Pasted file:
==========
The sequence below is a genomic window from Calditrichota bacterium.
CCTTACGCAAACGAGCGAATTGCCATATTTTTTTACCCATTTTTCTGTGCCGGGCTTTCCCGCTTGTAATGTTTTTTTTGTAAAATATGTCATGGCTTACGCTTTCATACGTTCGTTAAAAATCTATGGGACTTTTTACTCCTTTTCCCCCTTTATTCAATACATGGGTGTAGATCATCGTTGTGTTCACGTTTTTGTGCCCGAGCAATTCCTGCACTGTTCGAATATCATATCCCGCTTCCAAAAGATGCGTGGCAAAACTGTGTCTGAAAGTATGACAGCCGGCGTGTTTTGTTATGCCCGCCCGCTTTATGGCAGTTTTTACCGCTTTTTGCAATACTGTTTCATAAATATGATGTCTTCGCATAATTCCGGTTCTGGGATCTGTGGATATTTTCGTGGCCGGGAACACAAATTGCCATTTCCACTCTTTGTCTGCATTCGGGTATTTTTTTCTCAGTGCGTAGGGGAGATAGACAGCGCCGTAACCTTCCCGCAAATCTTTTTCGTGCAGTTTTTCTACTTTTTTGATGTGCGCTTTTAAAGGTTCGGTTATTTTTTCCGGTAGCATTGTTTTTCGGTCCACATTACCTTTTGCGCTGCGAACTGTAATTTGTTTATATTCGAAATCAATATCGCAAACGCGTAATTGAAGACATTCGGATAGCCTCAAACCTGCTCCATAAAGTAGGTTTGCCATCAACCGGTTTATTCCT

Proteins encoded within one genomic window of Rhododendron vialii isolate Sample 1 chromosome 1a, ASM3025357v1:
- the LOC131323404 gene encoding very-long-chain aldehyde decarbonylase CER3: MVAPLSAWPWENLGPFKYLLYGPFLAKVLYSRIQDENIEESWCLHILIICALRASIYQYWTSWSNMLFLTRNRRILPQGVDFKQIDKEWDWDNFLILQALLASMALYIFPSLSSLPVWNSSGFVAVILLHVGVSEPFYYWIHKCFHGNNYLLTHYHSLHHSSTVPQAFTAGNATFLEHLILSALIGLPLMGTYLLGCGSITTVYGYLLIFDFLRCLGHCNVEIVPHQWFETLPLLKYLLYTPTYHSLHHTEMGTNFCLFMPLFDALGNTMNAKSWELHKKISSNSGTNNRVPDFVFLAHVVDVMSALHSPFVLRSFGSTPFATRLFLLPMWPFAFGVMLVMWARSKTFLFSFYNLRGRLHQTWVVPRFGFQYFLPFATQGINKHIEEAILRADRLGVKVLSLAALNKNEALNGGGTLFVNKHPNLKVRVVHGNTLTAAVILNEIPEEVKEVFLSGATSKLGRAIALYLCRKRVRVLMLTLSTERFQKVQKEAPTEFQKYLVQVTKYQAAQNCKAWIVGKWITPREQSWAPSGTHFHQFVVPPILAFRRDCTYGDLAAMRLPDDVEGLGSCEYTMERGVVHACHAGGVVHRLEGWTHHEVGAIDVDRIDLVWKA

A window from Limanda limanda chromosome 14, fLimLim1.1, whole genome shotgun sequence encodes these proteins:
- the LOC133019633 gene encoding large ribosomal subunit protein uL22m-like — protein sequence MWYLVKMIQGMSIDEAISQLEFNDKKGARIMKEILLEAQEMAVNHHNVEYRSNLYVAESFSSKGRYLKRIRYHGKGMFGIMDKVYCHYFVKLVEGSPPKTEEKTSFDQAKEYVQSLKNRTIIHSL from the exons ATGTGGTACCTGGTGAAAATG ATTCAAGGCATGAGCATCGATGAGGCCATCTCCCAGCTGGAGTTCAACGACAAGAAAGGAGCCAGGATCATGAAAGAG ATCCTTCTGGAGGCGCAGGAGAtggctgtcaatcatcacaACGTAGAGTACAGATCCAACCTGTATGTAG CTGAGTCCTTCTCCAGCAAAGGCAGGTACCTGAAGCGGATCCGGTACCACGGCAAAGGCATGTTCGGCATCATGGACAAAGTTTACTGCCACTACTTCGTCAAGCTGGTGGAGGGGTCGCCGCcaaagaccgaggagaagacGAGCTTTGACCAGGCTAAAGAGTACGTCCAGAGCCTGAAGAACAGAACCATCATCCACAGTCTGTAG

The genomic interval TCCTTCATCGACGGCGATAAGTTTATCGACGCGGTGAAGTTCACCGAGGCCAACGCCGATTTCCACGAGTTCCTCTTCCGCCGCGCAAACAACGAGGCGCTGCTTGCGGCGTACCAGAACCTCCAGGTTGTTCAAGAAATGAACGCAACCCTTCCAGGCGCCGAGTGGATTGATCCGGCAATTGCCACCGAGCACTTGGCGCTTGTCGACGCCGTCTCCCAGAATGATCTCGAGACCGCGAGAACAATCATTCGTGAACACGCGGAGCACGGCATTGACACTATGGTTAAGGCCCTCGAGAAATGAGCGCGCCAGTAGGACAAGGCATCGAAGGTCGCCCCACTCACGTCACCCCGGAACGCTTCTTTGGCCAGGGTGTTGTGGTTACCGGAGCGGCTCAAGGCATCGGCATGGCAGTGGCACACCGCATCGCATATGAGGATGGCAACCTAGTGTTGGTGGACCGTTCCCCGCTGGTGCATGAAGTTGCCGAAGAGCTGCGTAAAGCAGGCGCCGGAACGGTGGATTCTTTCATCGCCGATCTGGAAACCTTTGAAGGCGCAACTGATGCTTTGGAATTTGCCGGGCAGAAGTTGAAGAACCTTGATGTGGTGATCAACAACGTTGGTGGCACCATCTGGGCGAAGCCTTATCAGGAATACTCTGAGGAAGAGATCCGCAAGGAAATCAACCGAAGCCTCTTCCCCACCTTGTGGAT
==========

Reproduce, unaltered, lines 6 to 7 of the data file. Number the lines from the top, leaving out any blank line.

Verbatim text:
- the LOC133019633 gene encoding large ribosomal subunit protein uL22m-like — protein sequence MWYLVKMIQGMSIDEAISQLEFNDKKGARIMKEILLEAQEMAVNHHNVEYRSNLYVAESFSSKGRYLKRIRYHGKGMFGIMDKVYCHYFVKLVEGSPPKTEEKTSFDQAKEYVQSLKNRTIIHSL from the exons ATGTGGTACCTGGTGAAAATG ATTCAAGGCATGAGCATCGATGAGGCCATCTCCCAGCTGGAGTTCAACGACAAGAAAGGAGCCAGGATCATGAAAGAG ATCCTTCTGGAGGCGCAGGAGAtggctgtcaatcatcacaACGTAGAGTACAGATCCAACCTGTATGTAG CTGAGTCCTTCTCCAGCAAAGGCAGGTACCTGAAGCGGATCCGGTACCACGGCAAAGGCATGTTCGGCATCATGGACAAAGTTTACTGCCACTACTTCGTCAAGCTGGTGGAGGGGTCGCCGCcaaagaccgaggagaagacGAGCTTTGACCAGGCTAAAGAGTACGTCCAGAGCCTGAAGAACAGAACCATCATCCACAGTCTGTAG

The genomic interval TCCTTCATCGACGGCGATAAGTTTATCGACGCGGTGAAGTTCACCGAGGCCAACGCCGATTTCCACGAGTTCCTCTTCCGCCGCGCAAACAACGAGGCGCTGCTTGCGGCGTACCAGAACCTCCAGGTTGTTCAAGAAATGAACGCAACCCTTCCAGGCGCCGAGTGGATTGATCCGGCAATTGCCACCGAGCACTTGGCGCTTGTCGACGCCGTCTCCCAGAATGATCTCGAGACCGCGAGAACAATCATTCGTGAACACGCGGAGCACGGCATTGACACTATGGTTAAGGCCCTCGAGAAATGAGCGCGCCAGTAGGACAAGGCATCGAAGGTCGCCCCACTCACGTCACCCCGGAACGCTTCTTTGGCCAGGGTGTTGTGGTTACCGGAGCGGCTCAAGGCATCGGCATGGCAGTGGCACACCGCATCGCATATGAGGATGGCAACCTAGTGTTGGTGGACCGTTCCCCGCTGGTGCATGAAGTTGCCGAAGAGCTGCGTAAAGCAGGCGCCGGAACGGTGGATTCTTTCATCGCCGATCTGGAAACCTTTGAAGGCGCAACTGATGCTTTGGAATTTGCCGGGCAGAAGTTGAAGAACCTTGATGTGGTGATCAACAACGTTGGTGGCACCATCTGGGCGAAGCCTTATCAGGAATACTCTGAGGAAGAGATCCGCAAGGAAATCAACCGAAGCCTCTTCCCCACCTTGTGGAT